Church service planned to remember Duke of Edinburgh in St Giles Cathedral once Covid restrictions permit

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A church service to remember the Duke of Edinburgh is to be held in Edinburgh’s St Giles Cathedral once Covid-19 restrictions allow.

The plan was revealed in the reply approved by the Church of Scotland’s General Assembly to the Queen’s traditional letter of greeting read at the Assembly’s opening session on Saturday.

The reply also assured the Queen of the Kirk’s prayers following the death of the Duke in April at the age of 99, the longest-serving consort of a reigning British monarch.

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Former Moderator the Very Rev Dr Martin Fair, who handed over the role to Lord (Jim) Wallace of Tankerness at the start of this year’s Assembly, read out the reply for the Assembly’s approval.

A service will be held in St Giles once pandemic restrictions allowA service will be held in St Giles once pandemic restrictions allow
A service will be held in St Giles once pandemic restrictions allow
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It said: “Your Majesty has been continuously in our thoughts since the passing of the Duke of Edinburgh.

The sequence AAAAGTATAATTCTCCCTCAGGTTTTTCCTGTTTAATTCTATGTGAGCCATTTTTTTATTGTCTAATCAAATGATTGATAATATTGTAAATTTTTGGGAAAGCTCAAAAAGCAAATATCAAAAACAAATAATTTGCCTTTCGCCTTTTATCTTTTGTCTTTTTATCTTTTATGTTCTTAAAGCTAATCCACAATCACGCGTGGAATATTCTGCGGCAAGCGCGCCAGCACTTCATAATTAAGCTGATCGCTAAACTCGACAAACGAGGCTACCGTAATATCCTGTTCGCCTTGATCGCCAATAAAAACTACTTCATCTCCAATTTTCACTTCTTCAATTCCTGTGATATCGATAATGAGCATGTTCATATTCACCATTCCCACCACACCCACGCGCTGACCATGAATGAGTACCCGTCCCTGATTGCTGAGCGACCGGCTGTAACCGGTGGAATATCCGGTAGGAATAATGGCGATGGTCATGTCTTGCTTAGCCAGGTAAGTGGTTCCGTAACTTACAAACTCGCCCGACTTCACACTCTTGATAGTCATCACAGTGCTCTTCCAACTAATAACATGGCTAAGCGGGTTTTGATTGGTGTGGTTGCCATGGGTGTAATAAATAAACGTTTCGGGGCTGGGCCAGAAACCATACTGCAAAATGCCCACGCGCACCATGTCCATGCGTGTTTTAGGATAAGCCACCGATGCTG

"We know that you will have been sustained by your Christian Faith yet your loss will have been keenly felt and we wish to assure Your Majesty that many people in the Church of Scotland and beyond have prayed for you and members of the Royal Family in these testing times.

“In due course, and when pandemic restrictions allow, we will gather in St Giles’ Cathedral to give thanks for the Duke’s life and his contribution the nation of Scotland.”

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The reply went on to thank the Queen for her “concern and prayers for the people of this land as they have journeyed through the pandemic”.

And it said: “These have indeed been difficult days shadowed by illness, bereavement, unemployment and economic damage. We would want to humbly acknowledge Your Majesty’s steadfastness throughout these troubled times – leadership that has never been wanting throughout the years of your reign. We have sensed always your desire to serve and in that we are minded that Our Lord came not to be served but to serve.”

Prince William is attending the Assembly as this year’s Lord High Commissioner, the Queen’s representative, and in his address at the opening session he spoke of the royal family’s love of Scotland and his own memories, including the “saddest” when he was told of his mother’s death while staying at Balmoral.

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